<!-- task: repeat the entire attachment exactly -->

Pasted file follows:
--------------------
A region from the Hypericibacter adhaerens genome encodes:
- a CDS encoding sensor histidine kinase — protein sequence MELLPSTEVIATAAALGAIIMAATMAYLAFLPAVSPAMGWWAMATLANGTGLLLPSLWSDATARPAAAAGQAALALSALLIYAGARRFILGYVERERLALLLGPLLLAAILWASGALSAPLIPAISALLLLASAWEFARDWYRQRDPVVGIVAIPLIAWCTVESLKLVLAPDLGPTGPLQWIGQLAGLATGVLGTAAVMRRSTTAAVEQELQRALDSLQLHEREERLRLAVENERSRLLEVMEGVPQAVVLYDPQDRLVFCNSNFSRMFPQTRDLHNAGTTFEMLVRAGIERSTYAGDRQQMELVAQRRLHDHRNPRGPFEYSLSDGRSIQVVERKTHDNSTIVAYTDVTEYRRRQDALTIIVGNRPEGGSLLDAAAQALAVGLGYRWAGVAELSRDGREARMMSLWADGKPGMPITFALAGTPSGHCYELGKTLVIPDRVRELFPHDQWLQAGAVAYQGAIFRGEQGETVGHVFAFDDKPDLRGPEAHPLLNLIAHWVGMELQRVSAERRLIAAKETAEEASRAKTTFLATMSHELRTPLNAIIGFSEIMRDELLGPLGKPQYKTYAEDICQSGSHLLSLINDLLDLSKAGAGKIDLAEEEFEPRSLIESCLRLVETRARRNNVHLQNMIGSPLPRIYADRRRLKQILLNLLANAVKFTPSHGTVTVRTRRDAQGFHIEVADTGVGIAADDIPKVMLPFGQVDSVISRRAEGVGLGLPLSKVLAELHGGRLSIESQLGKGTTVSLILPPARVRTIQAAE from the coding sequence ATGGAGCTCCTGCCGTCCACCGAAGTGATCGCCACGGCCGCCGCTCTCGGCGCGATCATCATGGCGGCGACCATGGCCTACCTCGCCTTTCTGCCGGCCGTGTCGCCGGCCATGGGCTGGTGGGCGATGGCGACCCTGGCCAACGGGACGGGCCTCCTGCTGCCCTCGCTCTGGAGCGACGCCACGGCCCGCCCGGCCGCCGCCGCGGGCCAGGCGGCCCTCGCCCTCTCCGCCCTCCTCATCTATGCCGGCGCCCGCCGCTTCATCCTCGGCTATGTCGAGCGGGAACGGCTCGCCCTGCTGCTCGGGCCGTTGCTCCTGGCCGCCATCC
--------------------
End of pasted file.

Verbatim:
A region from the Hypericibacter adhaerens genome encodes:
- a CDS encoding sensor histidine kinase — protein sequence MELLPSTEVIATAAALGAIIMAATMAYLAFLPAVSPAMGWWAMATLANGTGLLLPSLWSDATARPAAAAGQAALALSALLIYAGARRFILGYVERERLALLLGPLLLAAILWASGALSAPLIPAISALLLLASAWEFARDWYRQRDPVVGIVAIPLIAWCTVESLKLVLAPDLGPTGPLQWIGQLAGLATGVLGTAAVMRRSTTAAVEQELQRALDSLQLHEREERLRLAVENERSRLLEVMEGVPQAVVLYDPQDRLVFCNSNFSRMFPQTRDLHNAGTTFEMLVRAGIERSTYAGDRQQMELVAQRRLHDHRNPRGPFEYSLSDGRSIQVVERKTHDNSTIVAYTDVTEYRRRQDALTIIVGNRPEGGSLLDAAAQALAVGLGYRWAGVAELSRDGREARMMSLWADGKPGMPITFALAGTPSGHCYELGKTLVIPDRVRELFPHDQWLQAGAVAYQGAIFRGEQGETVGHVFAFDDKPDLRGPEAHPLLNLIAHWVGMELQRVSAERRLIAAKETAEEASRAKTTFLATMSHELRTPLNAIIGFSEIMRDELLGPLGKPQYKTYAEDICQSGSHLLSLINDLLDLSKAGAGKIDLAEEEFEPRSLIESCLRLVETRARRNNVHLQNMIGSPLPRIYADRRRLKQILLNLLANAVKFTPSHGTVTVRTRRDAQGFHIEVADTGVGIAADDIPKVMLPFGQVDSVISRRAEGVGLGLPLSKVLAELHGGRLSIESQLGKGTTVSLILPPARVRTIQAAE from the coding sequence ATGGAGCTCCTGCCGTCCACCGAAGTGATCGCCACGGCCGCCGCTCTCGGCGCGATCATCATGGCGGCGACCATGGCCTACCTCGCCTTTCTGCCGGCCGTGTCGCCGGCCATGGGCTGGTGGGCGATGGCGACCCTGGCCAACGGGACGGGCCTCCTGCTGCCCTCGCTCTGGAGCGACGCCACGGCCCGCCCGGCCGCCGCCGCGGGCCAGGCGGCCCTCGCCCTCTCCGCCCTCCTCATCTATGCCGGCGCCCGCCGCTTCATCCTCGGCTATGTCGAGCGGGAACGGCTCGCCCTGCTGCTCGGGCCGTTGCTCCTGGCCGCCATCC